Many people have heard the stories about black cats disappearing around Halloween and that adoption agencies don't allow adoptions of all-black or all-white pets in October. But for cat owners in the St. Louis area is this danger real or an urban myth?
Dr. Kelly Ryan of the Animal Medical Center of Mid-America in St. Louis said she has seen no evidence locally that black cats are more at risk than other animals.
The Animal Protective Association of Missouri said it does not limit pet adoptions at any time of the year. It did, however, implement a new policy this year that allows for adoptions of all pets on Halloween, but does not send the animal to their new home until the day after the holiday.
Steve Kaufman, the executive director for the APA said this delay is to protect animals from an even more stressful transition to their new home. He said Halloween is not the “proper time to acclimate a pet to a new environment” due to additional stressors, such as costumed individuals and doors being opened and closed regularly.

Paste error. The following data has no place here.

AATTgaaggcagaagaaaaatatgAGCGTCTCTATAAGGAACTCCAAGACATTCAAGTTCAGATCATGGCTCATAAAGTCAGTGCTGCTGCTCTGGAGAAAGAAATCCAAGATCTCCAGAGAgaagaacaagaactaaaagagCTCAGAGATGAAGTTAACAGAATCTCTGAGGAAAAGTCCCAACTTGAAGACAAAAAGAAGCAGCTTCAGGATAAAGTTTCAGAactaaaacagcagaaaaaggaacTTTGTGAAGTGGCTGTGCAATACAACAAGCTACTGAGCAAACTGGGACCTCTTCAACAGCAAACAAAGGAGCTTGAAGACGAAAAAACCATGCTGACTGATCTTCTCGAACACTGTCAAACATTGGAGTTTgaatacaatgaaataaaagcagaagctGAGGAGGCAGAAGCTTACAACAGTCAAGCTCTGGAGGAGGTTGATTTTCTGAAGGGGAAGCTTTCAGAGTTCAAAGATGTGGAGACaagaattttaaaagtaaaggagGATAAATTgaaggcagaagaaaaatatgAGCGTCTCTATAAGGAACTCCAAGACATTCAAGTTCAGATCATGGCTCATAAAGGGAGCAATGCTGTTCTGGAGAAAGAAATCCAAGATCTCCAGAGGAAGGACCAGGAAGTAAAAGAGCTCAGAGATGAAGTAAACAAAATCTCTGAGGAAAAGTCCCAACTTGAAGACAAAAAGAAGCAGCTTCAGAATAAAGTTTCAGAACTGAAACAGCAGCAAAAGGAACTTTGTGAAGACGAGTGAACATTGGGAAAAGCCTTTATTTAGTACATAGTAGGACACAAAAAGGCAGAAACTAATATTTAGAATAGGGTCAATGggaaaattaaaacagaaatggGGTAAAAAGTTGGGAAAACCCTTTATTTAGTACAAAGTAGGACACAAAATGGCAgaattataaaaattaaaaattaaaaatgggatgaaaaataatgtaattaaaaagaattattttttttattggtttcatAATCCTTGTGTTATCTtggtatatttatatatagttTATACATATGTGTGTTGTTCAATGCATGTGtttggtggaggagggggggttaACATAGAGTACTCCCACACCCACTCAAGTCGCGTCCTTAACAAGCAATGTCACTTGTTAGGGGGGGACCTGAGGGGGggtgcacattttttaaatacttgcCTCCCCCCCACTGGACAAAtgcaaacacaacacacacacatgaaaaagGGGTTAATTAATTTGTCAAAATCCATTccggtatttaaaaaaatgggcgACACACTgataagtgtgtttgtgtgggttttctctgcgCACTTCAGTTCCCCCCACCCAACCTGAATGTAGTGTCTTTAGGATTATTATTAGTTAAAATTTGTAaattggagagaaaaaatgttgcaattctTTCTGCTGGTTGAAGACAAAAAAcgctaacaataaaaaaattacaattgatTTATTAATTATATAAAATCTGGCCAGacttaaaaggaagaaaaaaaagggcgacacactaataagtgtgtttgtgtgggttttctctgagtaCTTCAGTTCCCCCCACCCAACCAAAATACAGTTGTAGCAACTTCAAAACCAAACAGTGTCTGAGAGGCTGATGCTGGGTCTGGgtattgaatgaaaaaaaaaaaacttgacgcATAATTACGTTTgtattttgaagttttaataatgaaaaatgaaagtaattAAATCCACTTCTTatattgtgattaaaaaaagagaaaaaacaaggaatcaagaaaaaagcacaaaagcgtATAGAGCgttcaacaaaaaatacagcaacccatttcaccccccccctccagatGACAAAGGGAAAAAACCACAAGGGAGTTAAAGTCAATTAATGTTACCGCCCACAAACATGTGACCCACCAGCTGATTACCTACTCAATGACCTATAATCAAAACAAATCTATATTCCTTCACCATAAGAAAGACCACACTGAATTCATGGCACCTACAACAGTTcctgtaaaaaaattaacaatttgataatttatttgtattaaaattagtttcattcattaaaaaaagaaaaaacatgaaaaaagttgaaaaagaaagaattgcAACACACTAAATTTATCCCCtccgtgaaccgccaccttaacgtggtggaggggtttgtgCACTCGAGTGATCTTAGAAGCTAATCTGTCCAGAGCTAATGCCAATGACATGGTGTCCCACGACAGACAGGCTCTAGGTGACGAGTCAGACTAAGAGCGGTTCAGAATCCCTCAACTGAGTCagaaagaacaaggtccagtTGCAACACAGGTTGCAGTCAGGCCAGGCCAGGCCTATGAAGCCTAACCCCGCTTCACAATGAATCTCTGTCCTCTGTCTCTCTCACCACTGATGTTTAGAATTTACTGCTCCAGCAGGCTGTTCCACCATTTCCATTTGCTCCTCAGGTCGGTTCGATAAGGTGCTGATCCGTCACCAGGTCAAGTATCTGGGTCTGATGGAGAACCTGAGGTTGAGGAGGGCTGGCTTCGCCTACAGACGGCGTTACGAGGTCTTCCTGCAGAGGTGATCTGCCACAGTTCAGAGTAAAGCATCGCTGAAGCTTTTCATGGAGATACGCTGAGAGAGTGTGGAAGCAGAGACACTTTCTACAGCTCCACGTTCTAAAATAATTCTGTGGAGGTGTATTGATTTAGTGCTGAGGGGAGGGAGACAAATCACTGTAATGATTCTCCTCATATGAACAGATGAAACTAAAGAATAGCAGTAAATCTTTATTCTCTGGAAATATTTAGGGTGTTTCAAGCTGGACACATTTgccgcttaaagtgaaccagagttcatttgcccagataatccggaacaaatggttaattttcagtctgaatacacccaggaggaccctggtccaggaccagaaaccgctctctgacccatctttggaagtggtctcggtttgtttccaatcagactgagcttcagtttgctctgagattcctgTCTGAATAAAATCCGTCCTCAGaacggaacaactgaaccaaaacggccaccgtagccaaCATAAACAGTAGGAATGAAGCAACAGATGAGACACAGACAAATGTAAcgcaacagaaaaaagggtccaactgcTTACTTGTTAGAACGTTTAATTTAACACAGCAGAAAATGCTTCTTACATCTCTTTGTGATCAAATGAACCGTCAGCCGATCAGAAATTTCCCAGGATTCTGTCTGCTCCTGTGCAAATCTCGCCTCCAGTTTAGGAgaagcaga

The Animal House Cat Rescue in St. Louis also does not limit adoptions of animals throughout the month of October, but director Brandyn Jones said this is because Animal House has potential owners go through a rigorous application process and does not allow for same day adoptions.
He said Halloween does present the same dangers to current pets, but there are a few simple steps that can be taken to ensure their safety.
These include, “putting them into a (separate) room when the door is going to be opened and closed, and keeping them away from candy, making sure that there are no choking hazards present,” Jones said
Keeping dogs on a leash, all pets behind a baby gate or in a kennel are a few others ways to ensure they don’t get frightened or lost during the celebrations. Ryan added that if an animal must go outside for a short period of time, owners should be sure to monitor them.
Jones suggests the best way to keep pets safe on Halloween is to simply keep them inside during trick-or-treating hours.